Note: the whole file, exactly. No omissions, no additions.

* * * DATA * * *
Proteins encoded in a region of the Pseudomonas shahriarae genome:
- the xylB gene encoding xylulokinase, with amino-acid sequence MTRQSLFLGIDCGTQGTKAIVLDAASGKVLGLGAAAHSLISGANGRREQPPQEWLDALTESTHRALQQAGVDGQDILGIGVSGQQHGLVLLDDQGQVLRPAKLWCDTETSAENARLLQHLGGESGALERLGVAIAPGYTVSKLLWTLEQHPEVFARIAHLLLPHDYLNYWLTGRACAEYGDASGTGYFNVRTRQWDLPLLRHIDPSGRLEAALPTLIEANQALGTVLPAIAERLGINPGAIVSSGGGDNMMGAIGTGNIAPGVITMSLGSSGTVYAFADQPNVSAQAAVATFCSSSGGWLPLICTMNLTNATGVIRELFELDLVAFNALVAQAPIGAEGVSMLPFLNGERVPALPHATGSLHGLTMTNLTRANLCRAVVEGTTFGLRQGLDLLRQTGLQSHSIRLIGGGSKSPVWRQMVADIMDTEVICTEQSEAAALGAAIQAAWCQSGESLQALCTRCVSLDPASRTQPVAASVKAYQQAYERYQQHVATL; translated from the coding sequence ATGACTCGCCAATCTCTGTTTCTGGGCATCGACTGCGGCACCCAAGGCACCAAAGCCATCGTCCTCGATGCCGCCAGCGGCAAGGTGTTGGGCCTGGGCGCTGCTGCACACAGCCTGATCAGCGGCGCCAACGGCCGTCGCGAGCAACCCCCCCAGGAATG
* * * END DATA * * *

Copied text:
Proteins encoded in a region of the Pseudomonas shahriarae genome:
- the xylB gene encoding xylulokinase, with amino-acid sequence MTRQSLFLGIDCGTQGTKAIVLDAASGKVLGLGAAAHSLISGANGRREQPPQEWLDALTESTHRALQQAGVDGQDILGIGVSGQQHGLVLLDDQGQVLRPAKLWCDTETSAENARLLQHLGGESGALERLGVAIAPGYTVSKLLWTLEQHPEVFARIAHLLLPHDYLNYWLTGRACAEYGDASGTGYFNVRTRQWDLPLLRHIDPSGRLEAALPTLIEANQALGTVLPAIAERLGINPGAIVSSGGGDNMMGAIGTGNIAPGVITMSLGSSGTVYAFADQPNVSAQAAVATFCSSSGGWLPLICTMNLTNATGVIRELFELDLVAFNALVAQAPIGAEGVSMLPFLNGERVPALPHATGSLHGLTMTNLTRANLCRAVVEGTTFGLRQGLDLLRQTGLQSHSIRLIGGGSKSPVWRQMVADIMDTEVICTEQSEAAALGAAIQAAWCQSGESLQALCTRCVSLDPASRTQPVAASVKAYQQAYERYQQHVATL; translated from the coding sequence ATGACTCGCCAATCTCTGTTTCTGGGCATCGACTGCGGCACCCAAGGCACCAAAGCCATCGTCCTCGATGCCGCCAGCGGCAAGGTGTTGGGCCTGGGCGCTGCTGCACACAGCCTGATCAGCGGCGCCAACGGCCGTCGCGAGCAACCCCCCCAGGAATG